America has always had a high and a low culture, similar to that of the English or the French. But the relationship between the two is expressed very differently than the English or the French, particularly in the political sphere.
Throughout it’s history, American high and low culture have both more-or-less agreed with each other on the core principles governing the society, derived mainly from western Protestantism, English common law tradition, and Catholic intellectualism filtered through the late Enlightenment.
The high culture has given us men like Jefferson and Washington, Henry Thoreau and William James. The low culture has given us men like Mark Twain and Walter Winchell. Despite the superficial antagonism between them, there has been since perhaps the beginning, an unspoken unity of agreement around what makes American society good.
In national politics, the relationship between high and low culture plays itself out as a kind of courtship dance. The high culture proposes, and the low culture disposes. The low culture is granted the privilege of having its will expressed democratically, but it is the high culture that determines the range of choices available for that will to act on. It is one way in which the high culture functions as a caretaker of social values, and the low culture functions as an agent of pragmatic incrementalist change.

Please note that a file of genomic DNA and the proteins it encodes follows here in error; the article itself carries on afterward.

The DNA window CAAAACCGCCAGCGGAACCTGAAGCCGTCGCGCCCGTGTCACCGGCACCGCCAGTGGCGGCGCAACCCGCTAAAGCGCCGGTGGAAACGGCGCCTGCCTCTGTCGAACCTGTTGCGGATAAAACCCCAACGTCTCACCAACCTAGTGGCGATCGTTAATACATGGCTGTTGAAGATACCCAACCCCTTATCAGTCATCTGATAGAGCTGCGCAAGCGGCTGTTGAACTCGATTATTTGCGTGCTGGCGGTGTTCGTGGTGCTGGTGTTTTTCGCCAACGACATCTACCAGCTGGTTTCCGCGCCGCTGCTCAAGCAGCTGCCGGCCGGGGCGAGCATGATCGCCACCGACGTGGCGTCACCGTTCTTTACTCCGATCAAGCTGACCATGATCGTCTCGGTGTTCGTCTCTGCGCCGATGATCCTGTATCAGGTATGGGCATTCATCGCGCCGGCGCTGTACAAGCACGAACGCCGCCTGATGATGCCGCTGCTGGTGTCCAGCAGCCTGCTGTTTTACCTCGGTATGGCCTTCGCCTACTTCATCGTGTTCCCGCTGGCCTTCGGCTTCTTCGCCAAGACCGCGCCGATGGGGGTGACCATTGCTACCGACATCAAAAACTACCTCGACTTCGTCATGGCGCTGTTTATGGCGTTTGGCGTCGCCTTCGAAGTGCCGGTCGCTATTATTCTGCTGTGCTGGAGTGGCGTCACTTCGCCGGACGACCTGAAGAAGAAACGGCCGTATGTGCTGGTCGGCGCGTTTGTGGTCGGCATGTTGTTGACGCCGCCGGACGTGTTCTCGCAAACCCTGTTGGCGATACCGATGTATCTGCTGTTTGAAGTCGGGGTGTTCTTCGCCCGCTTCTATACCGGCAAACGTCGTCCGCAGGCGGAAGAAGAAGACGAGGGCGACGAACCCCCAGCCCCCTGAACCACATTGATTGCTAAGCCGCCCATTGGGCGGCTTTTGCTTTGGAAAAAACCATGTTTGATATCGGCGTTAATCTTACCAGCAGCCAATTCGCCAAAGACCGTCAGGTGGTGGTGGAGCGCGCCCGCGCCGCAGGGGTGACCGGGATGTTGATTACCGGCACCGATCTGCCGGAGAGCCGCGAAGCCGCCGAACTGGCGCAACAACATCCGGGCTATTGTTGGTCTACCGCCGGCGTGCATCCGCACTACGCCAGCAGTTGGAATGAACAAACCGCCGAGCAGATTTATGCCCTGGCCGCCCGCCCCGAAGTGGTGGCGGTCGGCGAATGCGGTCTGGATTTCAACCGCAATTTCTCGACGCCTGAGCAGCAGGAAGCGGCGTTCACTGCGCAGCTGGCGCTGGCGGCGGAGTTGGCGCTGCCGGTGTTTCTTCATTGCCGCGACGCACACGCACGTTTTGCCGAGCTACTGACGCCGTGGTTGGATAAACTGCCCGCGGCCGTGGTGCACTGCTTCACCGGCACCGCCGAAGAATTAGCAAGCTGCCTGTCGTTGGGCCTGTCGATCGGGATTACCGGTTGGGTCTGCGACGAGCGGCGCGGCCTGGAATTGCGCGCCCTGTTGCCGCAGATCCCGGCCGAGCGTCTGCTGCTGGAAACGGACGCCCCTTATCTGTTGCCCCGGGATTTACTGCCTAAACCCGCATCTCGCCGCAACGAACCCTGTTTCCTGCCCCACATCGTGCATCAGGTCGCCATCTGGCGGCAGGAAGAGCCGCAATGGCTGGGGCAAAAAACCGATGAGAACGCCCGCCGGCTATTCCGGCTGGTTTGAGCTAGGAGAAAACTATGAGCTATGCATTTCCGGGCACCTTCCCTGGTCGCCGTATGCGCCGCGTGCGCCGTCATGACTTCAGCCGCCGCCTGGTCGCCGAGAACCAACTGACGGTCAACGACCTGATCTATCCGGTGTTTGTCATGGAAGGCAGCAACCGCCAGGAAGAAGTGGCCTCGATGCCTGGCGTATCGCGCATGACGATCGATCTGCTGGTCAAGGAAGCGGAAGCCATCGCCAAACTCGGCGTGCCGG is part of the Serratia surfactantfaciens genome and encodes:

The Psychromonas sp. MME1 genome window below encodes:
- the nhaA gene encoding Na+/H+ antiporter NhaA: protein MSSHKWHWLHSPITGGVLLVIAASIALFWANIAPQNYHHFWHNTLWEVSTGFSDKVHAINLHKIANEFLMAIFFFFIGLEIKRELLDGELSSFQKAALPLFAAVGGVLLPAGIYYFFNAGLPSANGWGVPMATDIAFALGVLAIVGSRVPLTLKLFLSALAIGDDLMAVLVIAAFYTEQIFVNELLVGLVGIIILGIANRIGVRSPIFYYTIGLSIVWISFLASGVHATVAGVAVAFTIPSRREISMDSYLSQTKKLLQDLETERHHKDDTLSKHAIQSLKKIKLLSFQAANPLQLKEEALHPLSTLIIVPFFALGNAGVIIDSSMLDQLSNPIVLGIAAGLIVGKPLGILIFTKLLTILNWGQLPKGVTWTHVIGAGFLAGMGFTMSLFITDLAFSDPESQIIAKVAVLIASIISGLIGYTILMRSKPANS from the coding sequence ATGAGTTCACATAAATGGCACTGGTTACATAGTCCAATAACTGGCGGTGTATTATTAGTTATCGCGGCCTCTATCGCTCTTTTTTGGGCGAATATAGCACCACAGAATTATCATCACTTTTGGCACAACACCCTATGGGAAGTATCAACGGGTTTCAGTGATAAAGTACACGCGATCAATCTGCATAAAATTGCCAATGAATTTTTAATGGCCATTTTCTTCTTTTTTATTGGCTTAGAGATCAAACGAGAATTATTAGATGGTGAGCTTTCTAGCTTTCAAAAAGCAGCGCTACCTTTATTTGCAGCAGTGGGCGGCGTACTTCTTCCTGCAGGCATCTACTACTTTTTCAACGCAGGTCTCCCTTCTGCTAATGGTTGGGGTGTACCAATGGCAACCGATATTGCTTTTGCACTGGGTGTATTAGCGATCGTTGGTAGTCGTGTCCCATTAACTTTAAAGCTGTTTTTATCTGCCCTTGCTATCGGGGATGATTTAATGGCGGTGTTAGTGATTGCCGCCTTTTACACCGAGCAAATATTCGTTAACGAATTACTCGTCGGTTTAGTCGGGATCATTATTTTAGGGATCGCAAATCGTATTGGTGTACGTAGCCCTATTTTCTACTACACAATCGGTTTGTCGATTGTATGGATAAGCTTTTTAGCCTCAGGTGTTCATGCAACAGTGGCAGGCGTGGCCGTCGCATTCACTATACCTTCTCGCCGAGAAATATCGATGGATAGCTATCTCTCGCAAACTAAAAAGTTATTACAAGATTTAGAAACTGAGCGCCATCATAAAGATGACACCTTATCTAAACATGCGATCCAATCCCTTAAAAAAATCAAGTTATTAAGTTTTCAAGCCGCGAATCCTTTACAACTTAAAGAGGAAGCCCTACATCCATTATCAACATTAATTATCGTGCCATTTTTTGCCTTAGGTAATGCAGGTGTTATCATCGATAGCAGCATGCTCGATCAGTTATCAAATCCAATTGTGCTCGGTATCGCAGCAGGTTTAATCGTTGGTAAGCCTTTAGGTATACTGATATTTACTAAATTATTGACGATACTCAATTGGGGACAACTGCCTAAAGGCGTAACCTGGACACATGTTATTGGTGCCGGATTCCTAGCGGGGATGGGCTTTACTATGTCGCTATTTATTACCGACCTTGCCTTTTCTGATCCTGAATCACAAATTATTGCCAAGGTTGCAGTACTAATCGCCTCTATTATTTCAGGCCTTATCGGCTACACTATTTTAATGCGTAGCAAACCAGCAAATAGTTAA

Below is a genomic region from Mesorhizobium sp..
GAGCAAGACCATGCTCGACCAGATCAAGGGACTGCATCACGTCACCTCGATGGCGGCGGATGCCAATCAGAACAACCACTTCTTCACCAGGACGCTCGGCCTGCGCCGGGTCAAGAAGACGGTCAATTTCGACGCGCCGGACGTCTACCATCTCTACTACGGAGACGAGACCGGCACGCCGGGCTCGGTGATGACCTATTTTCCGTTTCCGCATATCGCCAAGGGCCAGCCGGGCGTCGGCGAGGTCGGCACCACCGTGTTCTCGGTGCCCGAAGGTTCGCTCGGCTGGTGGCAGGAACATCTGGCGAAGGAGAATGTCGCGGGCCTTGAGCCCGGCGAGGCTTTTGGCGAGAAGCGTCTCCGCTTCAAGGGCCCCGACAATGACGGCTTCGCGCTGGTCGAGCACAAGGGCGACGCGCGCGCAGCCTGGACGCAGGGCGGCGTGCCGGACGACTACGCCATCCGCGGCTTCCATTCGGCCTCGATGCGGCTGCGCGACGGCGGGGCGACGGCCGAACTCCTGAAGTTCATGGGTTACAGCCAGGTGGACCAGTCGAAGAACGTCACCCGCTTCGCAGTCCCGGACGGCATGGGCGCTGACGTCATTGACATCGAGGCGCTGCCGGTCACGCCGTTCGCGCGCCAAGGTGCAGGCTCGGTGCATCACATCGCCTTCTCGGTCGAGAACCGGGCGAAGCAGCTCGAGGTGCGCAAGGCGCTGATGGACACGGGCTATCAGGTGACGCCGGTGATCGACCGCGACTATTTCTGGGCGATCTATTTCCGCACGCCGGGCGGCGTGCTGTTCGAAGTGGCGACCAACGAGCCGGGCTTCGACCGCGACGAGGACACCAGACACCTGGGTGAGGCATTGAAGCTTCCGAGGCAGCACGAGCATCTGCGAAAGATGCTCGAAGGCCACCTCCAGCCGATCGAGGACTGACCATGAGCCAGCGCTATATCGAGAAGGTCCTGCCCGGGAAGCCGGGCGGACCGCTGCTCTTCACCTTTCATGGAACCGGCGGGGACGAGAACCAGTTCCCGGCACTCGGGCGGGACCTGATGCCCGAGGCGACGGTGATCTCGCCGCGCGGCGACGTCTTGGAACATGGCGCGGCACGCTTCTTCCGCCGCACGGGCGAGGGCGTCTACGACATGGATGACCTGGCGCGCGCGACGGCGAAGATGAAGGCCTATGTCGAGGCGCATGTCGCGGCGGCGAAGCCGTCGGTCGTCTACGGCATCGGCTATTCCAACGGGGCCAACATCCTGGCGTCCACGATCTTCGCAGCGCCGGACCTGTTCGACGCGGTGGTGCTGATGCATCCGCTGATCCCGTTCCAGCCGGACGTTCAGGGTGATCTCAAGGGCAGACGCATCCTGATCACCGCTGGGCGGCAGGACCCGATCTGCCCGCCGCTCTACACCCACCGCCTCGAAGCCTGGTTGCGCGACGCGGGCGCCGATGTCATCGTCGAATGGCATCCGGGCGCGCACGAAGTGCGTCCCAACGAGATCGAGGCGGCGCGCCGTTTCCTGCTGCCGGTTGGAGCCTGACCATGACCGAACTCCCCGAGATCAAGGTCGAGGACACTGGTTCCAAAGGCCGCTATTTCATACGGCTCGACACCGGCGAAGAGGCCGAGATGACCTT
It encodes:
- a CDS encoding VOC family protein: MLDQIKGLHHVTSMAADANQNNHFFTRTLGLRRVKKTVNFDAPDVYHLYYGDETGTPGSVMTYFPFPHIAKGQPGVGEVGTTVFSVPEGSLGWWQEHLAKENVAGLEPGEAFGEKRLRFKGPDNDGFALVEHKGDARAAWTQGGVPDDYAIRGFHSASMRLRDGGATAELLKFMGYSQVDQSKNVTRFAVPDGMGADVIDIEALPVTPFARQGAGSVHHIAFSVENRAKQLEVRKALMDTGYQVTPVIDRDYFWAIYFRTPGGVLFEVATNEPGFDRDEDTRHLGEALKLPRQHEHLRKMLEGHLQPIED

But, over the last thirty years or so, the relationship between high and low culture has fractured, precisely along a fault line of fundamental values. And now, we can see that fracture playing itself out in national politics. No longer is there any sort of dance between the high culture offering up symbolic representatives of the good, and the low culture choosing from among them an ideal for the present time. Instead, what we see is the high culture and the low culture warring with each other over diametrically competitive representatives. The high culture offends, the low culture retaliates, the high culture responds with authoritarianism, and the low culture responds with escalating violence. And the cycle continues. Until a tipping point is reached.
Are we approaching that point? I don’t know. But it seems to me that once a fissure like this reaches the surface level of national politics, only a cataclysm could reconcile the two.